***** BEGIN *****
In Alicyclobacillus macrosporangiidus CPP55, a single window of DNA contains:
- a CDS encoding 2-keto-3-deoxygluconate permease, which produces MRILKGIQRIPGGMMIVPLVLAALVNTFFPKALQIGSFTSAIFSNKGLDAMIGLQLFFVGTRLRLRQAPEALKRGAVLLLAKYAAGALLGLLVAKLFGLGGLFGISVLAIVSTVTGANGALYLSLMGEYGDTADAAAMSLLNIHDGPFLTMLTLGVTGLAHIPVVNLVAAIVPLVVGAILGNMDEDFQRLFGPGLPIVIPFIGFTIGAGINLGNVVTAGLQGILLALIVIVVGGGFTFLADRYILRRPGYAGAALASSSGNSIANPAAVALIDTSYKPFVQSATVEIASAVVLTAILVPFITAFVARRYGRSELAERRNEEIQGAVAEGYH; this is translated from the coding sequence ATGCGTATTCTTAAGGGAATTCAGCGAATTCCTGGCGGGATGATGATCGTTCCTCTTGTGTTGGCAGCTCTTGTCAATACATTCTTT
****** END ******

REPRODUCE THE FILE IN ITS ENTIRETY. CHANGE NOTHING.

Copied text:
In Alicyclobacillus macrosporangiidus CPP55, a single window of DNA contains:
- a CDS encoding 2-keto-3-deoxygluconate permease, which produces MRILKGIQRIPGGMMIVPLVLAALVNTFFPKALQIGSFTSAIFSNKGLDAMIGLQLFFVGTRLRLRQAPEALKRGAVLLLAKYAAGALLGLLVAKLFGLGGLFGISVLAIVSTVTGANGALYLSLMGEYGDTADAAAMSLLNIHDGPFLTMLTLGVTGLAHIPVVNLVAAIVPLVVGAILGNMDEDFQRLFGPGLPIVIPFIGFTIGAGINLGNVVTAGLQGILLALIVIVVGGGFTFLADRYILRRPGYAGAALASSSGNSIANPAAVALIDTSYKPFVQSATVEIASAVVLTAILVPFITAFVARRYGRSELAERRNEEIQGAVAEGYH; this is translated from the coding sequence ATGCGTATTCTTAAGGGAATTCAGCGAATTCCTGGCGGGATGATGATCGTTCCTCTTGTGTTGGCAGCTCTTGTCAATACATTCTTT